By now, there is something ritualistic about reviewing a novel by Salman Rushdie. Reviewers often begin by declaring Rushdie’s genius as a teller of flamboyant tales. They note his trademark style of interweaving ancient myth, old story and contemporary incident. They praise his eclectic fabulizing and invoke the novels Midnight’s Children and Shame as Edenic perfections of Rushdie’s storytelling gifts. Then they recount Ayatollah Khomeini’s calls for the novelist’s assassination as punishment for the latter’s disrespect toward Islam in the novel The Satanic Verses, and Rushdie’s years in hiding, and his anger and bitterness, and the lifting of Khomeini’s fatwa, and Rushdie’s re-emergence. The paradise of early achievement, the hubristic fall, redemption–such an arc is the grandiose way some people like to describe Rushdie’s journey, which they also like to suggest mirrors the mythic trajectories of his novels. And then they venture to say, with varying degrees of delicacy, that Rushdie himself has begun to see his path through life in similarly fantastical terms, with disappointing artistic consequences.
Indeed, since The Satanic Verses Rushdie’s novels have become more self-consciously public, more ramped-up with the desire to speak in something like world-historical terms. Yet his expanding ambitions seem like unconscious attempts at covering up Rushdie’s lack of interest in his own art. The lofty, world-historical generalizations seem like a way to impatiently dismiss the world, and also to wave off art’s requirements of patience and subtlety.
It has almost become a sadness to review a novel by Rushdie. He has such a wonderful fictionalizing mind, and Midnight’s Children and Shame–in particular Shame, his best novel, with its deft fusion of political parable and psychological intimacy–are beautifully written books, whose plentiful meanings are impossible to formulate outside the tales in which they are embodied. But the sprawling, generalizing, connection-drawing Rushdie of The Moor’s Last Sigh and The Ground Beneath Her Feet and especially the barely readable Fury imposes a presumptuous clarity on experience. Early on in Shalimar the Clown, a character states the novel’s theme–in that unstable half-authorial voice that seems increasingly to speak through Rushdie’s principal characters in his recent fiction, making them all seem part of some cosmic personality:
Everywhere was now a part of everywhere else. Russia, America, London, Kashmir. Our lives, our stories, flowed into one another’s, were no longer our own, individual, discrete. This unsettled people. There were collisions and explosions. The world was no longer calm.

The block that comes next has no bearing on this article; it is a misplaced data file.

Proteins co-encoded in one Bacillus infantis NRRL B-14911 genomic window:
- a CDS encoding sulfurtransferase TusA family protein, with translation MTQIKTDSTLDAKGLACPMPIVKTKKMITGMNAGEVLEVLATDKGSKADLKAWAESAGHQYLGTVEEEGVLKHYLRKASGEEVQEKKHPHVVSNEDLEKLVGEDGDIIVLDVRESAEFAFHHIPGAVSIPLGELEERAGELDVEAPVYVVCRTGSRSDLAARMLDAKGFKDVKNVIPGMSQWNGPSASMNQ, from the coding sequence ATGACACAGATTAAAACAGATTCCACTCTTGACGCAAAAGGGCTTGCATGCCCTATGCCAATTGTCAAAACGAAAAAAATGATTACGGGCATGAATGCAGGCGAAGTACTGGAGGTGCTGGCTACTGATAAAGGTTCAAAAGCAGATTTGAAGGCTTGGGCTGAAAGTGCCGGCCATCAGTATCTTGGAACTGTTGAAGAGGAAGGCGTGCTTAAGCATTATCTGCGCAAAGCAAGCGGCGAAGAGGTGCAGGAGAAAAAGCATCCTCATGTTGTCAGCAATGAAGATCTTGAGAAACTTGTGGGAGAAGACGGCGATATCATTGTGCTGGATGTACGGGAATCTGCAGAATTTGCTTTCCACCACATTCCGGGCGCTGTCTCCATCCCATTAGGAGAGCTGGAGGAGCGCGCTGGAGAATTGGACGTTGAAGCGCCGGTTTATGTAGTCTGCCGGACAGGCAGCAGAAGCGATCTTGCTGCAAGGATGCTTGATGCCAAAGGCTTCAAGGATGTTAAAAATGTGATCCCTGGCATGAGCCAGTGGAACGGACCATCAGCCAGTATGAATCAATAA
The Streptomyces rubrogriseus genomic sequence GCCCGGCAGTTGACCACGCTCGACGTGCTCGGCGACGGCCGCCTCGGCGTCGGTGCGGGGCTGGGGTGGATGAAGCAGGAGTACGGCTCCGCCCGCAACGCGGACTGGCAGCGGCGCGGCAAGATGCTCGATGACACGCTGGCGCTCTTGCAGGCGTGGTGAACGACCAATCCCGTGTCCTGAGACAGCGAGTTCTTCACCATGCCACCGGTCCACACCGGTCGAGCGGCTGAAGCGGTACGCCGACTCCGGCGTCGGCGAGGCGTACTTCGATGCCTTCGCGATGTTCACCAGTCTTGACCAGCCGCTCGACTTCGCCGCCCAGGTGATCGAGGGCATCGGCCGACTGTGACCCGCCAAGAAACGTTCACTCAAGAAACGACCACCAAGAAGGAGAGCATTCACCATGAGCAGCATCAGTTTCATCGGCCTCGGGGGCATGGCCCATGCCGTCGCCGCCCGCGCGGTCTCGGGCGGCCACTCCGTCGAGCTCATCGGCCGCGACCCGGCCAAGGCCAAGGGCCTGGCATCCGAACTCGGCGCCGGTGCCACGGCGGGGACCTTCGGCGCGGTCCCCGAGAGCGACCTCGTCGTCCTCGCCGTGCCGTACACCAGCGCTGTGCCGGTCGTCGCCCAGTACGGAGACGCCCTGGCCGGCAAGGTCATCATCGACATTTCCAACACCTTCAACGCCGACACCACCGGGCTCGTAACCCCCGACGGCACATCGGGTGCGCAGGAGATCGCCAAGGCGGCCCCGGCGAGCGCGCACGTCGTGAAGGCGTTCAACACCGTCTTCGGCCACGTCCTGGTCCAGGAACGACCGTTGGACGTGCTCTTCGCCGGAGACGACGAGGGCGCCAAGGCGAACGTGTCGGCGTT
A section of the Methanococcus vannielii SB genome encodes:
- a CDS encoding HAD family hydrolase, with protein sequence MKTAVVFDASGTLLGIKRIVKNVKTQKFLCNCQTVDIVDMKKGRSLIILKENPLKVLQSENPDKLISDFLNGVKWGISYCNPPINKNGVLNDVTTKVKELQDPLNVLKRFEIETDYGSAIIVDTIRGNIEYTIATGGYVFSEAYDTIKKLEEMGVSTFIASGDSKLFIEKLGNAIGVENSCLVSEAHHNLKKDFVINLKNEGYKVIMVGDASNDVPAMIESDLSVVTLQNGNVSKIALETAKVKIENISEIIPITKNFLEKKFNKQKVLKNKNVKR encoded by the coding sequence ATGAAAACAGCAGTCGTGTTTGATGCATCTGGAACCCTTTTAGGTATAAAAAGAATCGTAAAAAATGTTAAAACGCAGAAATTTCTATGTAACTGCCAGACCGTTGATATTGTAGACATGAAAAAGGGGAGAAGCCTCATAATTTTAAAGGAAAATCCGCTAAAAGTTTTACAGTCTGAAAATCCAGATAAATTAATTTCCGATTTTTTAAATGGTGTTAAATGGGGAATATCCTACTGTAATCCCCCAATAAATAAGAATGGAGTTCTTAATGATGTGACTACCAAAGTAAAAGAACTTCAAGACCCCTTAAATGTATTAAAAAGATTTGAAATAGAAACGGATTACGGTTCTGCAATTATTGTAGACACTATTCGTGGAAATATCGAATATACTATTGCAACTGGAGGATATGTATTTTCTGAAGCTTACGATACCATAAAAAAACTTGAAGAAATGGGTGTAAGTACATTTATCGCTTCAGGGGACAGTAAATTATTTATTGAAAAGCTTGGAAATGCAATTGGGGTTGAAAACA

And again, more than 200 pages later: “Everyone’s story was a part of everyone else’s.”
In Midnight’s Children, Rushdie wrote stories that flowed into each other; they tempted the reader’s imagination with the chimera of a universal human destiny resonating out of particular fates. Everywhere in the novel seemed a part of everywhere else. Now Rushdie seems to perceive reality itself as having been constructed along the lines of Midnight’s Children. As a result, he no longer seems to be making art. He seems to be writing novels that insistently annotate and reiterate what he believes to be a priori truths about life. It is as if his artistic vanity were too great to accept the fact that the upheaval of his life had no rhyme, reason or large significance, and so he defensively has to make reality look like a function of his creative will.
He does this by overriding reality with a Promethean concept around which he then writes a novel. The concept is often breathtaking, as it was in Fury, where Rushdie tried to trace the path of contemporary rage through representative conditions of contemporary life, from depersonalizing celebrity, to the impossible expectations roused by commercial society, to the extravagant betrayals of the spirit by material success. There is something poignant about this writer straining his intellect to compensate for the mysterious retreat of his imagination. Thomas Mann, asked by an admirer to discuss his portrayal of the Enlightenment in The Magic Mountain, replied that he had read what he had to in order to write the novel and then forgot all about it. Fiction uses and then burns knowledge and ideas like fuel. At the end of Fury, however, and now of Shalimar the Clown, you are left with swollen concepts that have sucked the life out of the story.